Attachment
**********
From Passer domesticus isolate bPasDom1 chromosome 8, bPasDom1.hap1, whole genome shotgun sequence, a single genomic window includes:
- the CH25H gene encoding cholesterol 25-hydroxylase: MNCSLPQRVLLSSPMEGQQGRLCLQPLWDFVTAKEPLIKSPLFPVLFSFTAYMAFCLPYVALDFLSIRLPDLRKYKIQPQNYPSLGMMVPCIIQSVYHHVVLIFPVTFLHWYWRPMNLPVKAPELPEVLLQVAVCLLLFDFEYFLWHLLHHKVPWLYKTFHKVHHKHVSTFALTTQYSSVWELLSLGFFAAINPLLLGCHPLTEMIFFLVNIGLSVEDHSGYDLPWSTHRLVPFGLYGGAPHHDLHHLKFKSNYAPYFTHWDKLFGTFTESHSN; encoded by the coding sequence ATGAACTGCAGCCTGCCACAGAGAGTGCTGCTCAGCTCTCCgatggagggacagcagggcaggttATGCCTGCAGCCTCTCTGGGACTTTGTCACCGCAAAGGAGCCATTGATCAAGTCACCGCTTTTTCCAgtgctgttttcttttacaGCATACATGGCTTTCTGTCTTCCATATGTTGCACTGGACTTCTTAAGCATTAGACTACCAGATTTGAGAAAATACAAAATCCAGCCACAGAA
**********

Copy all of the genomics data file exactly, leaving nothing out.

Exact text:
From Passer domesticus isolate bPasDom1 chromosome 8, bPasDom1.hap1, whole genome shotgun sequence, a single genomic window includes:
- the CH25H gene encoding cholesterol 25-hydroxylase: MNCSLPQRVLLSSPMEGQQGRLCLQPLWDFVTAKEPLIKSPLFPVLFSFTAYMAFCLPYVALDFLSIRLPDLRKYKIQPQNYPSLGMMVPCIIQSVYHHVVLIFPVTFLHWYWRPMNLPVKAPELPEVLLQVAVCLLLFDFEYFLWHLLHHKVPWLYKTFHKVHHKHVSTFALTTQYSSVWELLSLGFFAAINPLLLGCHPLTEMIFFLVNIGLSVEDHSGYDLPWSTHRLVPFGLYGGAPHHDLHHLKFKSNYAPYFTHWDKLFGTFTESHSN; encoded by the coding sequence ATGAACTGCAGCCTGCCACAGAGAGTGCTGCTCAGCTCTCCgatggagggacagcagggcaggttATGCCTGCAGCCTCTCTGGGACTTTGTCACCGCAAAGGAGCCATTGATCAAGTCACCGCTTTTTCCAgtgctgttttcttttacaGCATACATGGCTTTCTGTCTTCCATATGTTGCACTGGACTTCTTAAGCATTAGACTACCAGATTTGAGAAAATACAAAATCCAGCCACAGAA